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When was the last time you conducted a privacy audit?

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In today’s data-driven economy, every business is likely to be processing personal data from their customers, and privacy concerns are becoming a high priority for consumers and businesses alike. Non-compliance with data privacy law can lead to significant fines, as well as the financial and reputational cost of a data breach. Maintaining customer trust in data management and privacy is critical for all businesses. Regular privacy audits should be a normal part of your organisation’s practices as your business is likely to have experienced a lot of changes since your privacy policy was first implemented.

The following checklist is a starting point of things to consider:

1. What types of data do you hold?

Think about the categories of data subjects, e.g. employee data or customer data.

Consider the type of personal data that you collect, e.g. names and addresses, phone numbers, purchasing history, online browsing history, video or audio recordings,

Do you collect sensitive personal data such as ID cards, full date of birth, credit card information, or information on people’s religious beliefs, racial or ethnic background, political opinions or sexual orientation? Do you collect and process data on children?

2. Why do you hold this data?

Why do you collect and retain this data? Is it for human resources, marketing or product development, improvement of service, or operations and systems maintenance?

What do you do with the data? Do you really need each of the types of information collected? Do you use all of the data you collect and are their collection all justified?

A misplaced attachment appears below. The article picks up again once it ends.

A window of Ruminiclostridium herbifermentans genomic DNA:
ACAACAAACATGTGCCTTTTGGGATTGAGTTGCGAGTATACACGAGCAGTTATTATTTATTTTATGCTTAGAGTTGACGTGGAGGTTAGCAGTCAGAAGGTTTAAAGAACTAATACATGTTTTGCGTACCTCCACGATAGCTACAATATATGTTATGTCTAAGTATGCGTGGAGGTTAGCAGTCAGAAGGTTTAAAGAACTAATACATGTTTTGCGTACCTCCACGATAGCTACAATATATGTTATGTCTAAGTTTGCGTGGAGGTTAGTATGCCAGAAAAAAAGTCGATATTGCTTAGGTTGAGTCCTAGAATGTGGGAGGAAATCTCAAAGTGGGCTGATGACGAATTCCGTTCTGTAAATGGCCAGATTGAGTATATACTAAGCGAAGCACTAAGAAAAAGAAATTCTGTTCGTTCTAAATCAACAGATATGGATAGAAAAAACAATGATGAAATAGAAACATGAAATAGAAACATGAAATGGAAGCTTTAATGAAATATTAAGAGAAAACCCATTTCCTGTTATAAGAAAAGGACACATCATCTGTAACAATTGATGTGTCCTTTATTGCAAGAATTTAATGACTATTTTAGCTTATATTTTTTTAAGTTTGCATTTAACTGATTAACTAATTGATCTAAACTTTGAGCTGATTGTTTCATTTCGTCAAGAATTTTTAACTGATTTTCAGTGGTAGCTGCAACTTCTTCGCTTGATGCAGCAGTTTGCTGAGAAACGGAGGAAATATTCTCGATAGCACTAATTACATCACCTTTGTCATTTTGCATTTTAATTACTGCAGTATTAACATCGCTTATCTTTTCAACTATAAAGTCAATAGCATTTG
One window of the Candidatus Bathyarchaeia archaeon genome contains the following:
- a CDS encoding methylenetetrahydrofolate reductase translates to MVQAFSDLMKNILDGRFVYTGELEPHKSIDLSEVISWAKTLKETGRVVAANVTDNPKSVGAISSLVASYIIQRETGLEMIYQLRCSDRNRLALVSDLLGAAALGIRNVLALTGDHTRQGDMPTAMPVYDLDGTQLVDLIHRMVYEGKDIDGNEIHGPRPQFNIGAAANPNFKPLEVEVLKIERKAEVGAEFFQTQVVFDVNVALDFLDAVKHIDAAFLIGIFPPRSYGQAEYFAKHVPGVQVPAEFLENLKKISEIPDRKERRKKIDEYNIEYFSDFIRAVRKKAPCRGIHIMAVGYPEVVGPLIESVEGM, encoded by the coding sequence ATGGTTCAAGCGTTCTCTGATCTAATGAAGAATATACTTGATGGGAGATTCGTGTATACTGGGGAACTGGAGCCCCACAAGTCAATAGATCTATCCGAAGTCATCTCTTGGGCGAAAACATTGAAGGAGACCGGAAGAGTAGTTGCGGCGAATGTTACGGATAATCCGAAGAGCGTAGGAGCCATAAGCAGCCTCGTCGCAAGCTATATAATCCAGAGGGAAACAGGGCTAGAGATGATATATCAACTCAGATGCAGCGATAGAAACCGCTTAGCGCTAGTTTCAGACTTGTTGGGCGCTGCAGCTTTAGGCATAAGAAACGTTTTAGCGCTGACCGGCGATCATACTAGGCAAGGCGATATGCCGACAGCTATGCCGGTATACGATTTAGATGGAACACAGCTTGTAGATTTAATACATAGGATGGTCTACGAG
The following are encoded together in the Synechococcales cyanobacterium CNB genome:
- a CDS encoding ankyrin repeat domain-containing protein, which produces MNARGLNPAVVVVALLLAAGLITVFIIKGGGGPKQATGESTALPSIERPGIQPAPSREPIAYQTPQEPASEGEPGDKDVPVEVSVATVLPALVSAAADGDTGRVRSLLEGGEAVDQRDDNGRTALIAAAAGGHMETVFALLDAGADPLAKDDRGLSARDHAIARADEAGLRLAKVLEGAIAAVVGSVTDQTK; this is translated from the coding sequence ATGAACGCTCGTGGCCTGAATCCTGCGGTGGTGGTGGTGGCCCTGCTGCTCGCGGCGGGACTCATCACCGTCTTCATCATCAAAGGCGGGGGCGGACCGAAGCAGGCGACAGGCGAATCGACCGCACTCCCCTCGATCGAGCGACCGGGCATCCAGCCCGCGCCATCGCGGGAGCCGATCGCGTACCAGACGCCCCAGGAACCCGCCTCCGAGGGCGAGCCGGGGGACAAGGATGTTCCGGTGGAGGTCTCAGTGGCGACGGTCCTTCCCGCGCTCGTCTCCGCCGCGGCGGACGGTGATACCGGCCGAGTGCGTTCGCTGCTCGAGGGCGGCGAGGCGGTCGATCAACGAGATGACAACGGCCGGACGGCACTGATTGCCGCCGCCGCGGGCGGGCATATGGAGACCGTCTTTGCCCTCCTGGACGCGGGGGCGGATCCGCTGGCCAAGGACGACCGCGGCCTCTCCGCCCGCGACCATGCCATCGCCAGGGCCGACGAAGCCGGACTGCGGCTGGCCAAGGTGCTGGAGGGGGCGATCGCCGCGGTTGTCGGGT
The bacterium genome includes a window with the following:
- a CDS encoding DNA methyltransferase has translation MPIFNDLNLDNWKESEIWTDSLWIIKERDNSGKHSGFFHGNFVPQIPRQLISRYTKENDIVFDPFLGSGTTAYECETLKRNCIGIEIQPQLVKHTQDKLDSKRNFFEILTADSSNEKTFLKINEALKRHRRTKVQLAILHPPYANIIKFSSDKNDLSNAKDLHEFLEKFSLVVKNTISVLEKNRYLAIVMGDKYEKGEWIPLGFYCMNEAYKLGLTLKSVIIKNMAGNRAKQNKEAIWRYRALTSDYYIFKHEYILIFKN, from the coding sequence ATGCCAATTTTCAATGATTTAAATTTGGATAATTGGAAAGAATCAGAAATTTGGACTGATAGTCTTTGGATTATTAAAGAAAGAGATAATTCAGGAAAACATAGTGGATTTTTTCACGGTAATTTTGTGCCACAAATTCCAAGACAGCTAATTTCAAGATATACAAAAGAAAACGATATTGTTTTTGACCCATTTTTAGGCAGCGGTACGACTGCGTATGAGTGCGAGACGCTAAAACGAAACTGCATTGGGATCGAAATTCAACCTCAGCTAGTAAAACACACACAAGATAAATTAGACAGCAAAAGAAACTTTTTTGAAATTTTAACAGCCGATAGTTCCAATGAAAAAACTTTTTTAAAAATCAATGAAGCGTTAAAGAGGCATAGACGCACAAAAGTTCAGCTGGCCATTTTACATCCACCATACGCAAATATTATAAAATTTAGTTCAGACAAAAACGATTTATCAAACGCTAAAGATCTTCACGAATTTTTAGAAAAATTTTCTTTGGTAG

3. How do you collect the data?

Do you collect directly from individuals or third parties? What methods do you use to collect data? Are the data subjects aware of your privacy policy? Do you document the consent or opt-in procedure?

4. How do you store it?

Where do you store the data? Can you track how and when you collected the data? How secure is the data? Do you use encryption or passwords?

5. What do you do with the data?

How do you process it? Do you share the data with any third parties and, if so, why?

Do you transfer personal data outside of Hong Kong and, if so, where do you transfer to? Further, if you collect personal data in China, consider whether that data is transferred overseas. It is very common for multinational businesses to share employee or customer data with global headquarters or other parts of the business outside of China. Many corporations may share IT infrastructure with their Chinese subsidiaries or have remote access to data stored in China. Such activities could be subject to China’s cross-border data transfer requirements.

6. Who controls the data?

Are you the controller or processor of the data? Who can access the data? What safeguards do you have in place with your external processors?

7. How long do you keep the data for?

Check your retention periods. What is your process for deleting data? Can you justify the length of time you retain the data?

Triggering events

There may be specific circumstances that will trigger a privacy audit such as:

  • Complaint from a data user
  • A request or order from privacy officials
  • Launching a new product or service that impacts the data processing system
  • Changing data formats
  • Transferring data to, or from, third parties
  • A change in relevant privacy laws

In particular, with the reform of Hong Kong’s data privacy law back on the legislative agenda, now is the time for business to review their data compliance and risk profile, as legacy systems may not be fit for purpose. The proposed amendments to the Personal Data (Privacy) Ordinance indicate that a stricter regime is on its way including:

  • establishing a mandatory data breach notification mechanism;
  • requiring formulation of a data retention policy;
  • empowering the Privacy Commissioner to impose administrative fines; and
  • direct regulation of data processors.

Remember, prevention is always better than cure – it takes much less cost and time consuming to comply in advance than to suffer a data breach or regulatory action, not to mention the reputational damage that ensues.

Key Contacts

Kelley Loo

Partner | Intellectual Property

Email or call +852 2825 9575

Related Services and Sectors:

Data Protection and Privacy, Intellectual Property

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